Susan Brann’s Loudoun County, Va., home was still smoldering after a devastating Sunday evening fire when neighbors rolled out a sign reading “Stone Ridge is here for you.” Behind that promise, a Facebook page seeking contributions that had 1,000 members in less than 24 hours.
The fire that destroyed the Brann home was just one of several tragedies to strike Susan and her two children in recent years. Her husband, Robert Brann, died suddenly of a heart attack two years ago. Then both Susan’s mother and mother-in-law passed away in the past year.
“I’ve been through a lot,” Susan said. “The last 2½ years have been very difficult.”
On Sunday, Susan, her 17-year-old daughter, 12-year-old son and family guests escaped unharmed when a propane tank fueling the back deck grill caught fire and exploded. By the time fire crews arrived, the home was engulfed, the smoke visible for miles.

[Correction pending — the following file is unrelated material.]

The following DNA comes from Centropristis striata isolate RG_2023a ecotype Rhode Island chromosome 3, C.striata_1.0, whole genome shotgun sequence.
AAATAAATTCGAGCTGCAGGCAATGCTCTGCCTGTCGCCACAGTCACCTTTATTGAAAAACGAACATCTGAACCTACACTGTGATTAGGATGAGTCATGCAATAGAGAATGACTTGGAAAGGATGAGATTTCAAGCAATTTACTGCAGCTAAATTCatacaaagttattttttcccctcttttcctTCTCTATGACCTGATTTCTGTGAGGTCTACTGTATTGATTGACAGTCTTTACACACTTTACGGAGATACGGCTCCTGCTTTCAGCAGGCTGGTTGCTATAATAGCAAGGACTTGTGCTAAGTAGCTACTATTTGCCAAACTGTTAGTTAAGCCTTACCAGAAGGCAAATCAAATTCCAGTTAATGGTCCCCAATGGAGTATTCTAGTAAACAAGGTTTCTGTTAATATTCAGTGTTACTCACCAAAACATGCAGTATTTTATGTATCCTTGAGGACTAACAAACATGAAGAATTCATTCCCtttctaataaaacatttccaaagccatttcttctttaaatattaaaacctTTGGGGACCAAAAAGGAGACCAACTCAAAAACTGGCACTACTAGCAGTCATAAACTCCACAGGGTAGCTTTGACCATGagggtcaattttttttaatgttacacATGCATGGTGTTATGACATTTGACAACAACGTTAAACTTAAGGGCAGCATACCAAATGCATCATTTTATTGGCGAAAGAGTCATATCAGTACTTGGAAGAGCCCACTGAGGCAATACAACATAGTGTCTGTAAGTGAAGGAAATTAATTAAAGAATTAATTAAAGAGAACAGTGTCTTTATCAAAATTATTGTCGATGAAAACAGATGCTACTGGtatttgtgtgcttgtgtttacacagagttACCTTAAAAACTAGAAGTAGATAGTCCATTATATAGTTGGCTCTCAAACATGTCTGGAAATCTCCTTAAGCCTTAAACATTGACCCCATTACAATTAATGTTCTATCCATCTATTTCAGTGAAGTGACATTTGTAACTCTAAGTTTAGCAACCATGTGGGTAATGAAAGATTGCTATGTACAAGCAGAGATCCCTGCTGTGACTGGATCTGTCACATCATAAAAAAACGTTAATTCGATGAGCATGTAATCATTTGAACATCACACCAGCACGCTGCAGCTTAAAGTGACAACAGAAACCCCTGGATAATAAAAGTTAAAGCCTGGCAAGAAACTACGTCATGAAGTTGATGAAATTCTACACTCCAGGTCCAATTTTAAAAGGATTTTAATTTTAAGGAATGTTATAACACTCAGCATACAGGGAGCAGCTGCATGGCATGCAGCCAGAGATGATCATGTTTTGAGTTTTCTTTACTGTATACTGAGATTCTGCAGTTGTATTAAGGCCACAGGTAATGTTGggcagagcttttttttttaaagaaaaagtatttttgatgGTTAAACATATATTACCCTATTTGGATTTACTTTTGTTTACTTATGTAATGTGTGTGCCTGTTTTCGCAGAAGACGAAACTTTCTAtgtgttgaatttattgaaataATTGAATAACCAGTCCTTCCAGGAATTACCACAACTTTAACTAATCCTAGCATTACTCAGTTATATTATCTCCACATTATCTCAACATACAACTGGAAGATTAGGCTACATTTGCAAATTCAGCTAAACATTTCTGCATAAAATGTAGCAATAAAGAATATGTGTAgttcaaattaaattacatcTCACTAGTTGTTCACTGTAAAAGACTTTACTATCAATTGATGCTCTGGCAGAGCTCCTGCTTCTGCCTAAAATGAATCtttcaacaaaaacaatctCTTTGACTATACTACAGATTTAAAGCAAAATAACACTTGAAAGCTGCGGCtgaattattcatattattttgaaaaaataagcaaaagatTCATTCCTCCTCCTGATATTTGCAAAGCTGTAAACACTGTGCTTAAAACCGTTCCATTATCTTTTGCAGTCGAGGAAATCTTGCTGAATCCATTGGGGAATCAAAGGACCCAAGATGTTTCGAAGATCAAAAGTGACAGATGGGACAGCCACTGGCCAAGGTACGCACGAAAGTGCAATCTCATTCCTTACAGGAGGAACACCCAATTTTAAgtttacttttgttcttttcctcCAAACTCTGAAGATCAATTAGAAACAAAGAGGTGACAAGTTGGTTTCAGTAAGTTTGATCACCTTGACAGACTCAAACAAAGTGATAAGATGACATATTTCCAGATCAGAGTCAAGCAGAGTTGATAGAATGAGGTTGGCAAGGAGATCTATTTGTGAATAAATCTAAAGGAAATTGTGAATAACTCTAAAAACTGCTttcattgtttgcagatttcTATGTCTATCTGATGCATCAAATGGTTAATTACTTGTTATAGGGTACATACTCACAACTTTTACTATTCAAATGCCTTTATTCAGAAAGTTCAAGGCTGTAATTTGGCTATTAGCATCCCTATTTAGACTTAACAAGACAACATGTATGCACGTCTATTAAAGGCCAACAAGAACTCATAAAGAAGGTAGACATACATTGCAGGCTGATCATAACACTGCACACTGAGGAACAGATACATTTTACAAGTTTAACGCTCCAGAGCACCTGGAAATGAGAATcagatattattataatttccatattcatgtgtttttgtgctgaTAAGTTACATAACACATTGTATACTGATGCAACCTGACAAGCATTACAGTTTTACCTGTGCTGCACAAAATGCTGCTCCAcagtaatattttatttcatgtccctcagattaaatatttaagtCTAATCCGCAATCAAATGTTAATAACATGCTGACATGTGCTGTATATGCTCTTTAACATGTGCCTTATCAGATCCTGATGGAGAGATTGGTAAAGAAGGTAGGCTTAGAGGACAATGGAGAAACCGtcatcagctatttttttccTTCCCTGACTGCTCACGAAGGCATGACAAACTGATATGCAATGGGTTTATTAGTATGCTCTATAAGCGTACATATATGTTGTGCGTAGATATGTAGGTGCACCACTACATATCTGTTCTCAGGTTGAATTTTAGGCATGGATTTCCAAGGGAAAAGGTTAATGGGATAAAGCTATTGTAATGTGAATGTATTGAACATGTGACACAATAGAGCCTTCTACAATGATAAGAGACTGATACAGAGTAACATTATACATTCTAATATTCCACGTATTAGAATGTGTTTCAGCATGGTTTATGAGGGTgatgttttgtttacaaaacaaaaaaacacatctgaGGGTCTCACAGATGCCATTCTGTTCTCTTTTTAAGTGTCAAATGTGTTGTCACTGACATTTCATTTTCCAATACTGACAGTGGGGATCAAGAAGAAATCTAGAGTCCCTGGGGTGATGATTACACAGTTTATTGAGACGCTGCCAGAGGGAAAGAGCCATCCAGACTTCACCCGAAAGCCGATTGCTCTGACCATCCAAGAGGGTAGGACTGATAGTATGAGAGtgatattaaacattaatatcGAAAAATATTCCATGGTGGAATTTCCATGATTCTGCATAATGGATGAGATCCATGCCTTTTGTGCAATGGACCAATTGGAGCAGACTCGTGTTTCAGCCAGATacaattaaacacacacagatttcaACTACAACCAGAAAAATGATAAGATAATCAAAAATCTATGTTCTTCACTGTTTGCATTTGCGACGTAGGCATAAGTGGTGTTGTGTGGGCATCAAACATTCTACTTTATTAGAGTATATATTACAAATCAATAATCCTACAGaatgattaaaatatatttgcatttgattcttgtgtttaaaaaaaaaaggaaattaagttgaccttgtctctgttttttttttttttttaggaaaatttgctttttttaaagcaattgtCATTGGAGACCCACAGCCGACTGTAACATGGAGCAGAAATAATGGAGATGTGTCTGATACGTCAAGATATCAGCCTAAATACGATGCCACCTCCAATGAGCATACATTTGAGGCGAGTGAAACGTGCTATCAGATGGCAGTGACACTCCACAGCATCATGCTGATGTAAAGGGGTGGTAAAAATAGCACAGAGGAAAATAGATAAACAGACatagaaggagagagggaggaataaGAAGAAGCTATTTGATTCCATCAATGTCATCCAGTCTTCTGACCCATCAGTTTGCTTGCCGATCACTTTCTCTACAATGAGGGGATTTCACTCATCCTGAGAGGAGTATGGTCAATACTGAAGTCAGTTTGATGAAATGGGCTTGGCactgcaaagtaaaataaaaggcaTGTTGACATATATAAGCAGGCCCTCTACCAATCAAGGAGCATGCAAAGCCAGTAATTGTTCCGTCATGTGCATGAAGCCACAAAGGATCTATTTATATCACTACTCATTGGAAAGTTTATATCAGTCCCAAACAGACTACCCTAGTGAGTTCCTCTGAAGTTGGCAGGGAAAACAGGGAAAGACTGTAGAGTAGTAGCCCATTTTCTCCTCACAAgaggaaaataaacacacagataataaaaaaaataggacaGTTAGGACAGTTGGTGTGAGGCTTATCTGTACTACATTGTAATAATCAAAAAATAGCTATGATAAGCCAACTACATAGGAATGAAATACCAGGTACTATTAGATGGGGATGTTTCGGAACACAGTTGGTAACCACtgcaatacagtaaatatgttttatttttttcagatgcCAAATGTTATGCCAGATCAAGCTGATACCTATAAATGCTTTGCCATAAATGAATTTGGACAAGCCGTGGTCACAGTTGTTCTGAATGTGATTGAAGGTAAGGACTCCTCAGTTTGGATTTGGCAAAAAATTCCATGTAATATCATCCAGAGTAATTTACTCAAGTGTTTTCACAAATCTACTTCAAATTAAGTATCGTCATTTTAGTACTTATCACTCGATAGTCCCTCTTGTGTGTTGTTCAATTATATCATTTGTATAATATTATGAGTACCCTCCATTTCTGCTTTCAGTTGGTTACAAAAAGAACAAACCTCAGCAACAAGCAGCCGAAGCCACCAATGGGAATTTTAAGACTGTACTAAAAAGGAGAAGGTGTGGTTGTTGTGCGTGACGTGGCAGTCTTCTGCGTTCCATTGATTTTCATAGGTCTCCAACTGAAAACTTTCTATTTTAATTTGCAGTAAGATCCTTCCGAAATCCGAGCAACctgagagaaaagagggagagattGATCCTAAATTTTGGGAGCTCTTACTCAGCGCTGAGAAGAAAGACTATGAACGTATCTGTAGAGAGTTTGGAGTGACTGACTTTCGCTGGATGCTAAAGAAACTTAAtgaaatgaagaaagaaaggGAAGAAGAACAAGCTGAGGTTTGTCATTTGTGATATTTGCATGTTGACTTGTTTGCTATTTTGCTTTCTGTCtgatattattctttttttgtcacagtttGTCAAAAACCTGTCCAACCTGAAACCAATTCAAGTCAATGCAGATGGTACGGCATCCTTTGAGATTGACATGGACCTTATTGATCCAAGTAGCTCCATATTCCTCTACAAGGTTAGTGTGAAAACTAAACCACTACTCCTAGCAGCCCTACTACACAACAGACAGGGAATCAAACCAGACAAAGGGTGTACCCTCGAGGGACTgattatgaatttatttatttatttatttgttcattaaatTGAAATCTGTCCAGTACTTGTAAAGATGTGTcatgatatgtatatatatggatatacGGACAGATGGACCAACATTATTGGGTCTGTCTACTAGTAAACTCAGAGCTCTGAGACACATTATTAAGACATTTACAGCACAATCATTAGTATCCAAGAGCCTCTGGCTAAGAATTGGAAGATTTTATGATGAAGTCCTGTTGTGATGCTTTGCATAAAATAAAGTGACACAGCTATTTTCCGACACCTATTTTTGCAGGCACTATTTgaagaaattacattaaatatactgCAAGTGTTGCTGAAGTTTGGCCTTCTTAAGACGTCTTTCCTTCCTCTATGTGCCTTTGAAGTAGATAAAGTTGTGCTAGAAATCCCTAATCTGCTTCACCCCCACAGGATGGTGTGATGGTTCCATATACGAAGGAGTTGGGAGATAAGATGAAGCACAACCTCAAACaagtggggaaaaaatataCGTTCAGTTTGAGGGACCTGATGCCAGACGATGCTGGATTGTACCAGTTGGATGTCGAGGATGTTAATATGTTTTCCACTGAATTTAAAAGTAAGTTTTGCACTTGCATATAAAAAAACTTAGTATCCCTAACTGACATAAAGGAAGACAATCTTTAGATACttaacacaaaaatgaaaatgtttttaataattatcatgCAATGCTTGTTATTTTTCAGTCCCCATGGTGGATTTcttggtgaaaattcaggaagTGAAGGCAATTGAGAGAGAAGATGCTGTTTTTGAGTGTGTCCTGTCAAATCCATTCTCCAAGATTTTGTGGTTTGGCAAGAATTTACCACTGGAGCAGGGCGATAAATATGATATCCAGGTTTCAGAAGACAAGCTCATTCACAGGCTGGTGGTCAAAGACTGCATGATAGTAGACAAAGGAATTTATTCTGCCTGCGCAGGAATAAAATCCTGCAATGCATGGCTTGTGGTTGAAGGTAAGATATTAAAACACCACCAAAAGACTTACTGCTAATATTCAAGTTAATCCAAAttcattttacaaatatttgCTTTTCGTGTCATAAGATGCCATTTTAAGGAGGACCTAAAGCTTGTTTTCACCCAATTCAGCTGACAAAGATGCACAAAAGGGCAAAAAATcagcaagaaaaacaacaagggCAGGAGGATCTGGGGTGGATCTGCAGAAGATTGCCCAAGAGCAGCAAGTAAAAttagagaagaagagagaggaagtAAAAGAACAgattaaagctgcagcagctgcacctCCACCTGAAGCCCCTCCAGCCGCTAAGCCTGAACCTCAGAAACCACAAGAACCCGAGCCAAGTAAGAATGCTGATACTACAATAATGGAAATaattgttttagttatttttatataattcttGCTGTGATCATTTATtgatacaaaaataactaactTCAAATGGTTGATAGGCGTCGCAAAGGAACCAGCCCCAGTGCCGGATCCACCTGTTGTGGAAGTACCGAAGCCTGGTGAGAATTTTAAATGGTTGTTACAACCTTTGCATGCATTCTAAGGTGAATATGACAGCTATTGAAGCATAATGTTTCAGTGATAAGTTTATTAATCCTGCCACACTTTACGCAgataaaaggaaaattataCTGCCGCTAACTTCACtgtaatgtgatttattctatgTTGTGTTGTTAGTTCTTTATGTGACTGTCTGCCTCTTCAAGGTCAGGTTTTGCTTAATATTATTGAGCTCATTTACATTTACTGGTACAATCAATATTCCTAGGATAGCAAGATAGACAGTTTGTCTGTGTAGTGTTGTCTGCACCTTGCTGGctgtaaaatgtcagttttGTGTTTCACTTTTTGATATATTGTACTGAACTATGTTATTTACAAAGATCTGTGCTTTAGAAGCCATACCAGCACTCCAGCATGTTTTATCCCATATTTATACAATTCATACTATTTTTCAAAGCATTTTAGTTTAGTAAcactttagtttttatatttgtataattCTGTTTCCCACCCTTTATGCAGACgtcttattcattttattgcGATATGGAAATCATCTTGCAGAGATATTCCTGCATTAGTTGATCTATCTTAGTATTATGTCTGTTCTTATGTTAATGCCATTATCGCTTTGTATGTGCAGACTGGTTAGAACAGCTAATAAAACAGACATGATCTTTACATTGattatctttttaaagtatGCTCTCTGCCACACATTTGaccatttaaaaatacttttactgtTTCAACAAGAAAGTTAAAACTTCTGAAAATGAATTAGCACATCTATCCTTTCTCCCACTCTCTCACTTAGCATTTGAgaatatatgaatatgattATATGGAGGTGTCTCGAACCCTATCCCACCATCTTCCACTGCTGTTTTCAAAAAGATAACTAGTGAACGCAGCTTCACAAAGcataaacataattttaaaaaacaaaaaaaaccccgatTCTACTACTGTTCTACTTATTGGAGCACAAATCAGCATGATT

As neighbors gathered, word spread about the family’s string of tragedies.
“I could hardly sleep that night, just thinking about them and I got up early Monday morning and tried to think of the quickest way to spread the word,” said Stone Ridge resident Maureen Bradham.
Another neighbor, Traci Wilson, joined her to organize a campaign to support the family in the wake of this latest setback. The “Help the Brann Family” Facebook page has already raised more than $5,000 in cash contribution. Neighbors also have donated $3,500 in gift cards and dropped off clothes, toiletries and other items the family will need to start over.
The women plan to keep the donations coming in the weeks ahead.
“It reinforces the fact that people are good,” Wilson said. “There will be people today, tomorrow and a year from now just helping them get through this. She doesn’t have to do this by herself.”
Susan Brann said she burst into tears when she saw the sign in front of her house. Neighbors presented her with a wagon full of many of their contributions.
“I’m overwhelmed,” Brann said. “I’m just shocked with the support and everything.”
The loss of the house is compounded by the fact that many photos of the late Robert Brann have been burned. But Susan Brann’s spirits were lifted, too, when a friend was able to retrieve at least one undamaged picture from the rubble.